Baha’i Blog: You’ve also written about Ethel Rosenberg, another early British believer. What attracts you to writing about British Baha’i history?

The very first Bahá’í book I read properly – and loved – as a teenager was The Diary of Juliet Thompson. It set me on a path of wanting to know about early Western believers in general and I devoured all the biographies and historical works as they came out. It was actually the suggestion of the editorial team at George Ronald that I write about Ethel Rosenberg. Around 1990 they had decided they would like to produce more books about British Bahá’ís and around that time I had sent to them a semi-fictionalised life of Thomas Breakwell, which was never published. The more I researched about Ethel Rosenberg, in particular her artistic family roots, the more I wanted to know. Of course, when you are researching one person, other characters emerge and you think to yourself, “Hmm. I wouldn’t mind knowing more about him or her.” So that’s where the seeds of Lady Blomfield began as well. I always start with that question of wanting to know more about someone and if there isn’t anything available, well then I write it myself!

But I think the attraction for me in this period in particular is discovering just how connected the early British Bahá’ís were with events in their society: the suffragette movement, the First World War, the interest in spiritual movements at that time, developments in the church and politics. They were certainly interesting and very independent thinkers who were involved in many movements. You can see just how connected they were by the range of people and organisations that ‘Abdu’l-Bahá addressed when he was in Britain – all of those meetings were initiated by His followers.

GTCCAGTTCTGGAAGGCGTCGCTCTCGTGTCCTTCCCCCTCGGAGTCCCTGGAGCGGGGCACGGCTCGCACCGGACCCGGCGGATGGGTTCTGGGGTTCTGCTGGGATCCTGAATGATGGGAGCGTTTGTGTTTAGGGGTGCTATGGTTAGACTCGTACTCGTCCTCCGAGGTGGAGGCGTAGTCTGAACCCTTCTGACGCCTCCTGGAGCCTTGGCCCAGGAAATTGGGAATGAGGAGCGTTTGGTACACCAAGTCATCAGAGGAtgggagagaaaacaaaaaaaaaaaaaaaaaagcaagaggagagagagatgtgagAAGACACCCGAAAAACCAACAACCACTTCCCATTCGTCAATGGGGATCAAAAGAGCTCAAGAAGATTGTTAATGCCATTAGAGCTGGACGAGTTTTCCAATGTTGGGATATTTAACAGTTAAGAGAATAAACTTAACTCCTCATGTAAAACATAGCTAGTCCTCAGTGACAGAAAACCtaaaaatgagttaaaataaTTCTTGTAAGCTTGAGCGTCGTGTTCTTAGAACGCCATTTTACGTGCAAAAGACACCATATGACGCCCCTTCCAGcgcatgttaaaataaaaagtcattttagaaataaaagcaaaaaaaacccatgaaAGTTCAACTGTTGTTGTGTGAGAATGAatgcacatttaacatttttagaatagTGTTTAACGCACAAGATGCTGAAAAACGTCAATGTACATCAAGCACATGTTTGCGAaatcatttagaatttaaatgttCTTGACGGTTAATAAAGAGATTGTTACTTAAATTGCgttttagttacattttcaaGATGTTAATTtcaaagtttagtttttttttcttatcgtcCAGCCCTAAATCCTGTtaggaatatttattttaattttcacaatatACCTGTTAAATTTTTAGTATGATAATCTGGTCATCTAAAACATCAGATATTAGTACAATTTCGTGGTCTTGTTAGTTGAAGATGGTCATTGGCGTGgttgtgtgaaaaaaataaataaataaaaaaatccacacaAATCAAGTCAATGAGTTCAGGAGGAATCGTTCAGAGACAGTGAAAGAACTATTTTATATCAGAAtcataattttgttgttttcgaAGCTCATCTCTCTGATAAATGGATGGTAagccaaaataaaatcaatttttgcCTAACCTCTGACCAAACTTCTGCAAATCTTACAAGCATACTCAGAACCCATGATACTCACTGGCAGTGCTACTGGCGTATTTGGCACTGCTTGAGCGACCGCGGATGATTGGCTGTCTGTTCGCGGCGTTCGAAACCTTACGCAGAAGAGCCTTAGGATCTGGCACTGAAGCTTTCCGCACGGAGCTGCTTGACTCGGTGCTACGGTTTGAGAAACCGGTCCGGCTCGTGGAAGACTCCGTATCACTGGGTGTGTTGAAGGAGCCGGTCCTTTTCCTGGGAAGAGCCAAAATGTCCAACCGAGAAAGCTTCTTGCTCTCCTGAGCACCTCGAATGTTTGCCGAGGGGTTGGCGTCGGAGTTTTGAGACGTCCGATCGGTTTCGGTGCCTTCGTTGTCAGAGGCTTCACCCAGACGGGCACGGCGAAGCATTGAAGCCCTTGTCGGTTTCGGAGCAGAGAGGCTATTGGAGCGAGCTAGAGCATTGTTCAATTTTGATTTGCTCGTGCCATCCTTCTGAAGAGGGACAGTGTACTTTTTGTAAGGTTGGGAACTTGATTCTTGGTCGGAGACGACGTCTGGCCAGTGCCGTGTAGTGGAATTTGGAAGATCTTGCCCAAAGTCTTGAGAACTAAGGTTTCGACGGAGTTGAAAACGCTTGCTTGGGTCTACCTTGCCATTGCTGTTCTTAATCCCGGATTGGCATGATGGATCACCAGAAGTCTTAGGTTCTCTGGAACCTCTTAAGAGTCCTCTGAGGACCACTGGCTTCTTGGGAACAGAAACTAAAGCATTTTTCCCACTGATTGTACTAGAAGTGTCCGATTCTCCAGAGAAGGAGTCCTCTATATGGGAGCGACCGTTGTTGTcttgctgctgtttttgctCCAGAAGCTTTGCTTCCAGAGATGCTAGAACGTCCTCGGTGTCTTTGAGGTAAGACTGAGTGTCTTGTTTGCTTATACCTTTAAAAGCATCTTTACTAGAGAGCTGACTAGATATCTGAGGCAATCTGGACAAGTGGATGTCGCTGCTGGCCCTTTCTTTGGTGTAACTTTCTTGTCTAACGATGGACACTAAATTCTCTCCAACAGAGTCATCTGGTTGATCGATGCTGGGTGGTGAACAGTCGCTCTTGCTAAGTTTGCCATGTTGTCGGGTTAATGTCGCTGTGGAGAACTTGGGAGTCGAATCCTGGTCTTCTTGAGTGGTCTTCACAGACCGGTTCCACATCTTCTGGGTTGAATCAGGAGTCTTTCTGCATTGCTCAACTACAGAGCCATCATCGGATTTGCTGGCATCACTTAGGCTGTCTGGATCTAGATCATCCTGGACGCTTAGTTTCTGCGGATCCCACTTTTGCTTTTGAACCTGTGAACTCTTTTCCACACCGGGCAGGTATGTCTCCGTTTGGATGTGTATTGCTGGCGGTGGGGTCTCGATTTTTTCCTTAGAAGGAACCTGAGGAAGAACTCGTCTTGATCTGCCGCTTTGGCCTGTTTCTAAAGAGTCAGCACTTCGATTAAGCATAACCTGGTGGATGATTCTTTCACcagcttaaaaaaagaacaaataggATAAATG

Baha’i Blog: What are some aspects of Lady Blomfield’s life that have really inspired you?

 I think I have been inspired by her poetic and loving soul, her considerable literary abilities, her industriousness, and her courage at championing so many important causes and her fearlessness at bringing them to the attention of the society people whom she knew. London was well aware of ‘Abdu’l-Bahá’s visit and people flocked to see Him at Lady Blomfield’s home and other gatherings – that response was largely thanks to the social connections she cultivated and her openness in telling people about the Cause.

 Baha’i Blog: If you could ask Lady Blomfield one question, what would that be?

I would really like to know what happened in her life between leaving Ireland as a young girl and marrying Sir Arthur Blomfield. Her entire early life is a mystery still. But maybe she intended to keep it that way.

 Baha’i Blog: What’s next, Rob? Any new exciting projects on the horizon?